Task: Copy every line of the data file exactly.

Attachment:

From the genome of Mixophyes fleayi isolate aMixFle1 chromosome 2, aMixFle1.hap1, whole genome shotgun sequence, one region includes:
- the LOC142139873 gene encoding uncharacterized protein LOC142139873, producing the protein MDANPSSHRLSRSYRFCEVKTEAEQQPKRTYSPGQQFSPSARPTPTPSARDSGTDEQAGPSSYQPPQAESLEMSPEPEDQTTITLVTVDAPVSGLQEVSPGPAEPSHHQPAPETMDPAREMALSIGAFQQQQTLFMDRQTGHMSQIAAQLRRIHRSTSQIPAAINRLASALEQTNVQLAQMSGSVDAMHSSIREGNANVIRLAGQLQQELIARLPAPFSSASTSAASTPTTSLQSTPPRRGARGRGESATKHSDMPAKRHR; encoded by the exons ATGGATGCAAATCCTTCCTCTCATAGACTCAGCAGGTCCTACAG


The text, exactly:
From the genome of Mixophyes fleayi isolate aMixFle1 chromosome 2, aMixFle1.hap1, whole genome shotgun sequence, one region includes:
- the LOC142139873 gene encoding uncharacterized protein LOC142139873, producing the protein MDANPSSHRLSRSYRFCEVKTEAEQQPKRTYSPGQQFSPSARPTPTPSARDSGTDEQAGPSSYQPPQAESLEMSPEPEDQTTITLVTVDAPVSGLQEVSPGPAEPSHHQPAPETMDPAREMALSIGAFQQQQTLFMDRQTGHMSQIAAQLRRIHRSTSQIPAAINRLASALEQTNVQLAQMSGSVDAMHSSIREGNANVIRLAGQLQQELIARLPAPFSSASTSAASTPTTSLQSTPPRRGARGRGESATKHSDMPAKRHR; encoded by the exons ATGGATGCAAATCCTTCCTCTCATAGACTCAGCAGGTCCTACAG